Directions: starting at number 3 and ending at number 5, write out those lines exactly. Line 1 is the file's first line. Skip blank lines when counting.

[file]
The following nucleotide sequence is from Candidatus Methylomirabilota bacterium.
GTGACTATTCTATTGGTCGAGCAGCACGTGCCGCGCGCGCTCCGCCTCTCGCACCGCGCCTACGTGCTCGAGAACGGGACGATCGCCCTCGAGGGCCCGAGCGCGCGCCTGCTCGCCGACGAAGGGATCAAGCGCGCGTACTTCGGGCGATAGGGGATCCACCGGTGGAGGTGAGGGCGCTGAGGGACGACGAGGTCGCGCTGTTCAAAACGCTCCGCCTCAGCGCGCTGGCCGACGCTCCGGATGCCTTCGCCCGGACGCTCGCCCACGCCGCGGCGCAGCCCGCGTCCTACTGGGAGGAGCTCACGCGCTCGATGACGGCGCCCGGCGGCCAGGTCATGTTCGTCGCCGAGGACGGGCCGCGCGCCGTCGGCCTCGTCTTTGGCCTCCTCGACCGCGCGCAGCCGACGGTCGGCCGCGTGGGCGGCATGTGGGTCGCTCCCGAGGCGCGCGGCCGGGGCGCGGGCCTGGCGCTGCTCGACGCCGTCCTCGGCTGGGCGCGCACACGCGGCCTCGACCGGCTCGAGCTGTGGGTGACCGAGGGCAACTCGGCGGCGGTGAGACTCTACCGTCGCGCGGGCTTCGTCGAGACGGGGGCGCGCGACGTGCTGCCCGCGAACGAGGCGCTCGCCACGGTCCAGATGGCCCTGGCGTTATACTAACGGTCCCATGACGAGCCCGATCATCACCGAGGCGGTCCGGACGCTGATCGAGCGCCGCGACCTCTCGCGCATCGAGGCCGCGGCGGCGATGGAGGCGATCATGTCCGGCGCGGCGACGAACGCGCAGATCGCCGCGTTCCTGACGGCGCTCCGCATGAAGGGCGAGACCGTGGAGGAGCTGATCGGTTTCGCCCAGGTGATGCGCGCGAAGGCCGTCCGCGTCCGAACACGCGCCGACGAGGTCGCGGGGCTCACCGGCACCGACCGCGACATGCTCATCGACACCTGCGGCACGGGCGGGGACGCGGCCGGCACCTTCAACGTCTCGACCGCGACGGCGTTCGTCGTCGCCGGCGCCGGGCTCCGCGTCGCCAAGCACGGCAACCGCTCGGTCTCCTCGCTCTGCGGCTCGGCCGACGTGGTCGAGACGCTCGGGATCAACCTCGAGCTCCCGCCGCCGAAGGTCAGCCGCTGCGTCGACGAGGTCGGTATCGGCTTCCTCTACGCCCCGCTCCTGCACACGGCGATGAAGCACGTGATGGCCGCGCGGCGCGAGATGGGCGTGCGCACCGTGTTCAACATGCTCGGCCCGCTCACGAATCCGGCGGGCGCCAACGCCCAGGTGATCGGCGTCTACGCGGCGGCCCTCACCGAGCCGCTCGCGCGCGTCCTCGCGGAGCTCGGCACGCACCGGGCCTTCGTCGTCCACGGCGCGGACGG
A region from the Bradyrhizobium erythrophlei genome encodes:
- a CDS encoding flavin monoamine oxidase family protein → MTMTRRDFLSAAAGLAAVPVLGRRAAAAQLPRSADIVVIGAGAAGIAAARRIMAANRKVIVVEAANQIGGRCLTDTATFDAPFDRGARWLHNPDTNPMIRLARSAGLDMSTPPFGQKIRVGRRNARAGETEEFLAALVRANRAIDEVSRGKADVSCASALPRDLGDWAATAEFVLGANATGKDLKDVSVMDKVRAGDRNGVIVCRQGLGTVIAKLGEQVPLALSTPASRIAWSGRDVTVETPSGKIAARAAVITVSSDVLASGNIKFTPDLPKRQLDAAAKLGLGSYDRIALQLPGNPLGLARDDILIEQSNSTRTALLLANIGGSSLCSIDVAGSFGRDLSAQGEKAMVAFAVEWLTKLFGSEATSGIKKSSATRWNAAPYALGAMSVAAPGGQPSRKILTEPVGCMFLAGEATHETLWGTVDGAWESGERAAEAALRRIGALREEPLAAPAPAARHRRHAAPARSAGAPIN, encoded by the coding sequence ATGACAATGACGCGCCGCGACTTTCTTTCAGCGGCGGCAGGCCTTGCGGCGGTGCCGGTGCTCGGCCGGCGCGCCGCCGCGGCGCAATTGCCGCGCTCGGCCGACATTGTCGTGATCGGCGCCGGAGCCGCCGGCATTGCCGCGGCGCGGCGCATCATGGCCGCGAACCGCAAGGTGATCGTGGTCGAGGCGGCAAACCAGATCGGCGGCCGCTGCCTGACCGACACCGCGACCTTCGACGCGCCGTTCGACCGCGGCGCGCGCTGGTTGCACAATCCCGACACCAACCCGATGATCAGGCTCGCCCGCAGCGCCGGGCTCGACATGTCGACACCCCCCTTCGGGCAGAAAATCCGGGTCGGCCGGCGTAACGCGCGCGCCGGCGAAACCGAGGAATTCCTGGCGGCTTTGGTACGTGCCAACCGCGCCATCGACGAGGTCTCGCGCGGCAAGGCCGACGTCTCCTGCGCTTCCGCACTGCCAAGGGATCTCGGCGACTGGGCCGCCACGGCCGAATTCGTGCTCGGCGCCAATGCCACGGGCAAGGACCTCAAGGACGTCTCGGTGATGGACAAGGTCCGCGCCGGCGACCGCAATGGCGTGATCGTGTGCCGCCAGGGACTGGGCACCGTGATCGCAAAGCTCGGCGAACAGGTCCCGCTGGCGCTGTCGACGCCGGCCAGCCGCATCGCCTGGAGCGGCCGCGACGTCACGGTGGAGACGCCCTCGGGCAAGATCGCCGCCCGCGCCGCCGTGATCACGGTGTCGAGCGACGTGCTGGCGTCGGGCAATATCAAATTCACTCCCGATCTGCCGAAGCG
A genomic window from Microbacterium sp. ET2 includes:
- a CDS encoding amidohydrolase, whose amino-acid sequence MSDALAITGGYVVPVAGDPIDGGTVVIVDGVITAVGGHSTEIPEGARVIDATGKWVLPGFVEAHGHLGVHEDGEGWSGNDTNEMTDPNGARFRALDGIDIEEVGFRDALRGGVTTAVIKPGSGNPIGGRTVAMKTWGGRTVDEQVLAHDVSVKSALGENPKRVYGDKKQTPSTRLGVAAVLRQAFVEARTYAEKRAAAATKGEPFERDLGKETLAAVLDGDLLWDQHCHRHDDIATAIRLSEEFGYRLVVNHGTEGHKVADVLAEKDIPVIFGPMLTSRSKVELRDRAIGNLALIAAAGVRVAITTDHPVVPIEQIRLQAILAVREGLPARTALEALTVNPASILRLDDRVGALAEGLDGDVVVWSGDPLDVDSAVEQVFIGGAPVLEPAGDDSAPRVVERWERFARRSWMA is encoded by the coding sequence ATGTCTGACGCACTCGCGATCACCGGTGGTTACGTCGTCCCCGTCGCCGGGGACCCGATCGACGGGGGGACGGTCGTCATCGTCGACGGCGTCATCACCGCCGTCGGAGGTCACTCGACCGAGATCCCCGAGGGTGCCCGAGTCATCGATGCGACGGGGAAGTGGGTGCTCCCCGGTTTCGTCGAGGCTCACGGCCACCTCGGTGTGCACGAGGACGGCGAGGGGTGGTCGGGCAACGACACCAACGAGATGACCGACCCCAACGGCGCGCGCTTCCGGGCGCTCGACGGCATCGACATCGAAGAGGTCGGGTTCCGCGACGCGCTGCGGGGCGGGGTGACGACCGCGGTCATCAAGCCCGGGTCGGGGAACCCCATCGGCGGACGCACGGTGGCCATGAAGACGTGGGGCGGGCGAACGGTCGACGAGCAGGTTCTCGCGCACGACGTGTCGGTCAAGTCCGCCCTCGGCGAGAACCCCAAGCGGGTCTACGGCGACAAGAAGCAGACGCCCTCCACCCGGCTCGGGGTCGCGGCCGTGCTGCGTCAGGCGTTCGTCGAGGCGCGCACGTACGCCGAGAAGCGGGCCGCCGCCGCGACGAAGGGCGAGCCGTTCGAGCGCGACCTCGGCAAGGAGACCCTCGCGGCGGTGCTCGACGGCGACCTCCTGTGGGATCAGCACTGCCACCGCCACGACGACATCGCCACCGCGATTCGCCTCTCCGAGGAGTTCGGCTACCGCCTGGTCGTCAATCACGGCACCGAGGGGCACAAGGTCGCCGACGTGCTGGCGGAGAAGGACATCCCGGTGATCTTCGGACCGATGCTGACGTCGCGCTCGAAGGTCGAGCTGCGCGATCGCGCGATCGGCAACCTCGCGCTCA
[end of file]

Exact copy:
A region from the Bradyrhizobium erythrophlei genome encodes:
- a CDS encoding flavin monoamine oxidase family protein → MTMTRRDFLSAAAGLAAVPVLGRRAAAAQLPRSADIVVIGAGAAGIAAARRIMAANRKVIVVEAANQIGGRCLTDTATFDAPFDRGARWLHNPDTNPMIRLARSAGLDMSTPPFGQKIRVGRRNARAGETEEFLAALVRANRAIDEVSRGKADVSCASALPRDLGDWAATAEFVLGANATGKDLKDVSVMDKVRAGDRNGVIVCRQGLGTVIAKLGEQVPLALSTPASRIAWSGRDVTVETPSGKIAARAAVITVSSDVLASGNIKFTPDLPKRQLDAAAKLGLGSYDRIALQLPGNPLGLARDDILIEQSNSTRTALLLANIGGSSLCSIDVAGSFGRDLSAQGEKAMVAFAVEWLTKLFGSEATSGIKKSSATRWNAAPYALGAMSVAAPGGQPSRKILTEPVGCMFLAGEATHETLWGTVDGAWESGERAAEAALRRIGALREEPLAAPAPAARHRRHAAPARSAGAPIN, encoded by the coding sequence ATGACAATGACGCGCCGCGACTTTCTTTCAGCGGCGGCAGGCCTTGCGGCGGTGCCGGTGCTCGGCCGGCGCGCCGCCGCGGCGCAATTGCCGCGCTCGGCCGACATTGTCGTGATCGGCGCCGGAGCCGCCGGCATTGCCGCGGCGCGGCGCATCATGGCCGCGAACCGCAAGGTGATCGTGGTCGAGGCGGCAAACCAGATCGGCGGCCGCTGCCTGACCGACACCGCGACCTTCGACGCGCCGTTCGACCGCGGCGCGCGCTGGTTGCACAATCCCGACACCAACCCGATGATCAGGCTCGCCCGCAGCGCCGGGCTCGACATGTCGACACCCCCCTTCGGGCAGAAAATCCGGGTCGGCCGGCGTAACGCGCGCGCCGGCGAAACCGAGGAATTCCTGGCGGCTTTGGTACGTGCCAACCGCGCCATCGACGAGGTCTCGCGCGGCAAGGCCGACGTCTCCTGCGCTTCCGCACTGCCAAGGGATCTCGGCGACTGGGCCGCCACGGCCGAATTCGTGCTCGGCGCCAATGCCACGGGCAAGGACCTCAAGGACGTCTCGGTGATGGACAAGGTCCGCGCCGGCGACCGCAATGGCGTGATCGTGTGCCGCCAGGGACTGGGCACCGTGATCGCAAAGCTCGGCGAACAGGTCCCGCTGGCGCTGTCGACGCCGGCCAGCCGCATCGCCTGGAGCGGCCGCGACGTCACGGTGGAGACGCCCTCGGGCAAGATCGCCGCCCGCGCCGCCGTGATCACGGTGTCGAGCGACGTGCTGGCGTCGGGCAATATCAAATTCACTCCCGATCTGCCGAAGCG
A genomic window from Microbacterium sp. ET2 includes: